The immediate and long-term costs of childhood obesity, for individual kids and for society, deserve more attention from families, nonprofits and, yes, even government.
Sacramento City Councilman Kevin McCarty is making it a personal crusade. That's welcome; the fight needs a local champion.
In the next few weeks, McCarty plans to ask his fellow council members to make Sacramento the largest of some 65 California cities to pass a resolution joining the Healthy Eating Active Living Cities Campaign.
He says he'll work to put more community gardens at schools – like those at Tahoe and Camellia elementaries – both to teach students about food and to grow healthier fare for residents. He also wants to look at banning sodas from vending machines at city libraries and other facilities, along the lines of the landmark 2005 state law that banned sodas from schools.
Most controversially, he wants to explore a local tax on sodas to help pay for school physical fitness and city recreation programs, which he points out have been decimated by three years of budget cuts.
Last Thursday, the latest bill for a statewide soda tax – a penny per ounce – was introduced in the Assembly. It would generate an estimated $1.7 billion a year for state, school and local efforts to fight childhood obesity. It would add 20 cents to the cost of the typical 20-ounce bottle that costs $1.25 out of the machine. A statewide poll released this month found Californians increasingly concerned about childhood obesity; more than half supported a soda tax.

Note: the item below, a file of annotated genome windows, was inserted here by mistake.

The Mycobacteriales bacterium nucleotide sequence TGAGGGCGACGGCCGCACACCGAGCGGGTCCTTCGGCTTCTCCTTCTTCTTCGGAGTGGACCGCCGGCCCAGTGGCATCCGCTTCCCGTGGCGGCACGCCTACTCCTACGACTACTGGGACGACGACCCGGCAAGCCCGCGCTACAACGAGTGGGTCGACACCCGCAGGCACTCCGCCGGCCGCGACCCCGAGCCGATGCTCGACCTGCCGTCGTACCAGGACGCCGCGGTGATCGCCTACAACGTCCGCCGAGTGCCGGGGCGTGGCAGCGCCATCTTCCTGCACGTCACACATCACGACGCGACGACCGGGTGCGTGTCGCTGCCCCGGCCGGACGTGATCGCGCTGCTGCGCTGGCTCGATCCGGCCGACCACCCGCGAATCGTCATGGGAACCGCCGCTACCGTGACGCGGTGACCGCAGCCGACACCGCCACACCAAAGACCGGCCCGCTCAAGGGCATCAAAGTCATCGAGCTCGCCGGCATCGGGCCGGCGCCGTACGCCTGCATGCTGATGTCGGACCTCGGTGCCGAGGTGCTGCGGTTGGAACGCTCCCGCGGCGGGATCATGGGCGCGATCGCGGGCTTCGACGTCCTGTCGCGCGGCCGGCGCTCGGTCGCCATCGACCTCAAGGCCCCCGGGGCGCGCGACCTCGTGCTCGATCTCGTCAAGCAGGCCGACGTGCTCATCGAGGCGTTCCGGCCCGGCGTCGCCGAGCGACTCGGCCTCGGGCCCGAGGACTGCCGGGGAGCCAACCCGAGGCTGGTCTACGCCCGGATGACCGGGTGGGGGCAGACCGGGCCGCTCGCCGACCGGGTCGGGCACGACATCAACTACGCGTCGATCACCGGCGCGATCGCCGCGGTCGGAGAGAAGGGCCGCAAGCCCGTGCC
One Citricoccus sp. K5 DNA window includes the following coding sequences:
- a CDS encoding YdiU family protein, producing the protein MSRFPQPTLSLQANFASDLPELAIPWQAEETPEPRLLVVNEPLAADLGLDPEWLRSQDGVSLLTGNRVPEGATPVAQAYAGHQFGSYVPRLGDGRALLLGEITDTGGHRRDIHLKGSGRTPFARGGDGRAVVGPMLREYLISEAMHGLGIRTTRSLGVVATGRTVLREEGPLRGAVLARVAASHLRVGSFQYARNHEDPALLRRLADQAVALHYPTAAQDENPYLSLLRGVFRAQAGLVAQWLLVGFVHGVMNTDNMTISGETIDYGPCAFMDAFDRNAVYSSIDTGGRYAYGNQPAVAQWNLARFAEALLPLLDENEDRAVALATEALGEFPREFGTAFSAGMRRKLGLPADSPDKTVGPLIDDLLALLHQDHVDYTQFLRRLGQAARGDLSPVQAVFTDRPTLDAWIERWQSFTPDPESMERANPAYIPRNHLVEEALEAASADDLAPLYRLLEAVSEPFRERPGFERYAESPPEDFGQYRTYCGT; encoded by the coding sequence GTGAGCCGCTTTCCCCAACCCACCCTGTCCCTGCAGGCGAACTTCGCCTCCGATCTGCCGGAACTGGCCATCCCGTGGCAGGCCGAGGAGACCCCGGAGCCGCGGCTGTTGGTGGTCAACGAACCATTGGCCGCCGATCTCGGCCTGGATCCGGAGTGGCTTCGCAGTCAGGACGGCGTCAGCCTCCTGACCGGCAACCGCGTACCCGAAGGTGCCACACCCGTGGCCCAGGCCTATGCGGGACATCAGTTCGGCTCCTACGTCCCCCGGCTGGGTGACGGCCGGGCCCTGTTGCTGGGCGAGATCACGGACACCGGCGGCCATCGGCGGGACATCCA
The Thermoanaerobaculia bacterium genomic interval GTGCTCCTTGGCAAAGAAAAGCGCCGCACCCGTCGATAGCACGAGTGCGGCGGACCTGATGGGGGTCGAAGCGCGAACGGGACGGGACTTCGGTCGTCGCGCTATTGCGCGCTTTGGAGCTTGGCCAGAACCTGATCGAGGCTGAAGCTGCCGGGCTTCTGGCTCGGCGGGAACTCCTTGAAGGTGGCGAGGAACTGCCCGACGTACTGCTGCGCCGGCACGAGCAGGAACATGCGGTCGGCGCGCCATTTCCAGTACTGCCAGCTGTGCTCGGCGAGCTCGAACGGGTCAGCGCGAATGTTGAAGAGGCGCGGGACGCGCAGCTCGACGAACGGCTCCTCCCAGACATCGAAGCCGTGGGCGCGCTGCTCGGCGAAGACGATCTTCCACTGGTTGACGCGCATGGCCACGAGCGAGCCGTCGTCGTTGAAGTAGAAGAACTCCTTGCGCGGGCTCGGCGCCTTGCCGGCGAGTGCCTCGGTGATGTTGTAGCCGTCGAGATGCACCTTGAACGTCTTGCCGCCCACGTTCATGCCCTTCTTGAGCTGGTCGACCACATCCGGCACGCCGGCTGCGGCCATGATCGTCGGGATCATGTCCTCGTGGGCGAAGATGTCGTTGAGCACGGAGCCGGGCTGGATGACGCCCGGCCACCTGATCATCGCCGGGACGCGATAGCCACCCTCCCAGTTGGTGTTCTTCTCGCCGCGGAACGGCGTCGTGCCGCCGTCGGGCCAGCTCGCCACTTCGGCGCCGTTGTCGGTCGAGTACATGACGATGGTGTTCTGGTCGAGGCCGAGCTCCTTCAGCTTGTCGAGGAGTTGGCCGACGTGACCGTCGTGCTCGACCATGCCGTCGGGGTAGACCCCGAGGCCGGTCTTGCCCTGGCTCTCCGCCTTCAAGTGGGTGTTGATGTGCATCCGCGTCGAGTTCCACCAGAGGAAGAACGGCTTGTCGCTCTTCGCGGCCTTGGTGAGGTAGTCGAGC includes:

Because the bill would need a two-thirds majority in the Legislature, a local soda tax may actually have a better chance of passage.
Still, McCarty expects a "huge uphill battle" against well-financed opposition from the soft drink industry. It has defeated many recent efforts, arguing that it would be unfairly singled out.
While overeating and lack of exercise in general are to blame, public health advocates persuasively point to studies showing that soda consumption has increased markedly and accounts for nearly half the average increase in calories.
McCarty is pointing a possible soda tax toward the 2012 ballot, which could also be crowded with a parcel tax for youth programs and an assessment for parks maintenance. Since they are all somewhat interrelated, McCarty pledges to work with advocates and fellow council members to come up with the right mix of tax hikes to put before voters. A soda tax may not end up making the most sense, but it ought to be part of the conversation.